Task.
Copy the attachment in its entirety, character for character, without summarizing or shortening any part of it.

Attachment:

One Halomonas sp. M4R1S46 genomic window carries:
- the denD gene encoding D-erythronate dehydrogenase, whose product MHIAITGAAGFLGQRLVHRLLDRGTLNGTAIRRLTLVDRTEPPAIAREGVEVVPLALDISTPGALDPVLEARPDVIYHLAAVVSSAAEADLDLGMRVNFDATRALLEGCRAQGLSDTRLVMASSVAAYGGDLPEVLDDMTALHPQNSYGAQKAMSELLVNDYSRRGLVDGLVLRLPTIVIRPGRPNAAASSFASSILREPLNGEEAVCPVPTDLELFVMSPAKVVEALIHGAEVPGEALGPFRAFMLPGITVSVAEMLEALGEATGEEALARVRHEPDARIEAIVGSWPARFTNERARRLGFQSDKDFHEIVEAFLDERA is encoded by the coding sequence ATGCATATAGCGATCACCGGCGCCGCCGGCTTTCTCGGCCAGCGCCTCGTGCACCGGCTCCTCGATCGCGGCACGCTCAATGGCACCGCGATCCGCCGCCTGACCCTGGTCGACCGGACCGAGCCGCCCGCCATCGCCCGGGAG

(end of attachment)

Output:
One Halomonas sp. M4R1S46 genomic window carries:
- the denD gene encoding D-erythronate dehydrogenase, whose product MHIAITGAAGFLGQRLVHRLLDRGTLNGTAIRRLTLVDRTEPPAIAREGVEVVPLALDISTPGALDPVLEARPDVIYHLAAVVSSAAEADLDLGMRVNFDATRALLEGCRAQGLSDTRLVMASSVAAYGGDLPEVLDDMTALHPQNSYGAQKAMSELLVNDYSRRGLVDGLVLRLPTIVIRPGRPNAAASSFASSILREPLNGEEAVCPVPTDLELFVMSPAKVVEALIHGAEVPGEALGPFRAFMLPGITVSVAEMLEALGEATGEEALARVRHEPDARIEAIVGSWPARFTNERARRLGFQSDKDFHEIVEAFLDERA is encoded by the coding sequence ATGCATATAGCGATCACCGGCGCCGCCGGCTTTCTCGGCCAGCGCCTCGTGCACCGGCTCCTCGATCGCGGCACGCTCAATGGCACCGCGATCCGCCGCCTGACCCTGGTCGACCGGACCGAGCCGCCCGCCATCGCCCGGGAG